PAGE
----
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How many ways are there to arrange 4 Americans, 3 Russians, and 5 Chinese into a queue, in such a way that no nationality forms a single consecutive block?

Let $A$ be the collection of ways that $4$ Americans forms a single consecutive block. Similarly for $R$ and $C$. Notice that $A$ has $9 × 4! × 8!$ ways, and $R$ has $10 × 3! × 9!, C$ has $8 × 5! × 7!$ ways. We next use inclusion-exclusion. To calculate, for instance, $A \cap R$, we can first find the positions for the first person in $A$ and the first person in $R$, which will give $ 6+5+4+4+4+4+4+5+6= 42$ ways. Thus $ A \cap R$ has 42 × 4! × 3! × 5! ways. Similarly for $A \cap C, R \cap C\ and\ A \cap R \cap C.$

I can easily apply the inclusion-exclusion principle in problems such as: The tennis club has 20 members, the stamp collectors have 15 and the Egyptology club has 8. Among the Egyptologists, there are two of the tennis players and three of the stamp collectors. Six people play both tennis and collect stamps. One eager person participates in all three clubs. How many people are engaged in the club life of E.?

Or such:

Use the inclusion-exclusion principle determine the number of permutations of the 26 letters of the English alphabet that do not contain any of the strings $fish, rat, bird.$

But the first problem made no sense whatsoever to me. Can someone explain where the first $9 × 4! × 8!$ came from and maybe present the problem in another way so that i can understand?

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    $\begingroup$ Explanation for the $9\times 4!\times 8!$: You have to compute how many arrangements have the 4 americans together. Then can be in any order among themselves, and there are $4!$ such ways. You don't care about the other nationalities, and whether they are together or not. There are thus $8!$ ways to arrange them. Finally, you need to fit in your block of americans into a gap in the random order of non-americans you have. There are $9$ such spaces, and so you multiply by $9$. I'm not sure about how to present the problem in a different way, which is why this is not an answer. $\endgroup$ – John Doe Jan 21 '18 at 14:40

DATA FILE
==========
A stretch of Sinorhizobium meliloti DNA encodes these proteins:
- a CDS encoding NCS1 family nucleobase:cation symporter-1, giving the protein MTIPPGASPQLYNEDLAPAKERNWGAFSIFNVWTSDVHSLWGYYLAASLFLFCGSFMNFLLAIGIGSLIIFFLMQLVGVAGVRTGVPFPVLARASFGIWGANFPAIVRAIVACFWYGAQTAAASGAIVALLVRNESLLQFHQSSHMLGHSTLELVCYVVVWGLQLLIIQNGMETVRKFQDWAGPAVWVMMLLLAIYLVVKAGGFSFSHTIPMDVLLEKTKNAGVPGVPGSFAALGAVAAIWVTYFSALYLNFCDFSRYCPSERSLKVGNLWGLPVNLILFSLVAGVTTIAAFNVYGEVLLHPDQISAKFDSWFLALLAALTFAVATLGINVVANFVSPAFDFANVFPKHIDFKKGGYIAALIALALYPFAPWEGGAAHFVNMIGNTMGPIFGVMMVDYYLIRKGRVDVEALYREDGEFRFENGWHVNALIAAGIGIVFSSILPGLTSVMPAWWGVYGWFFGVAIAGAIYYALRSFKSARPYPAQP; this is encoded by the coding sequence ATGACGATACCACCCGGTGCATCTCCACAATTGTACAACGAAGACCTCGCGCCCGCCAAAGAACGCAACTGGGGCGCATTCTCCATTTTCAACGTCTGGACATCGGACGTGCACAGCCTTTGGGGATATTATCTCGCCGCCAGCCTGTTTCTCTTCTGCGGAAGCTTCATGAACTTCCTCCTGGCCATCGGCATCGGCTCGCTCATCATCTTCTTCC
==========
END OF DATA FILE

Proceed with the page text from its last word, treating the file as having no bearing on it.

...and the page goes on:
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    $\begingroup$ $A$ is the collection of ways with the block of Americans together; $R$ is the collection with the Russian block together; $A \cap R$ is the collection of ways which fit both criteria, I.e., both the American and the Russian blocks are together. Does this help explain the relevance of inclusion-exclusion here? $\endgroup$ – Y. Forman Jan 21 '18 at 14:46
  • $\begingroup$ @Y.Forman I understand the groups and the intersections but not the numbers. :( $\endgroup$ – user481197 Jan 21 '18 at 14:50
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    $\begingroup$ @AbdulMalekAltawekji Ah, then does John Doe's comment help? $\endgroup$ – Y. Forman Jan 21 '18 at 14:51
  • $\begingroup$ @Y.Forman It cleared a bit of the stuff that I didn't grasp but I also don't get how $A \cap R$ is computed and i don't understand what $A \cap R \cap C$ would be $\endgroup$ – user481197 Jan 21 '18 at 14:55
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Here's maybe a more helpful way to think through how these numbers are obtained.

To compute $A$, imagine the American block is just another person to be arranged among the $8$ others. Then we have $9$ "people," giving $9!$ arrangements. We must then multiply by $4!$ to arrange the Americans within the block.

For $A \cap R$, we have $7$ "people" (5 actual people and 2 blocks), giving $7!$, multiplied by $4! \cdot 3!$ to arrange within the blocks.

Similarly, for $A \cap R \cap C$, we must arrange the 3 blocks ($3!$) and then arrange within the blocks ($4! \cdot 3! \cdot 5!$)

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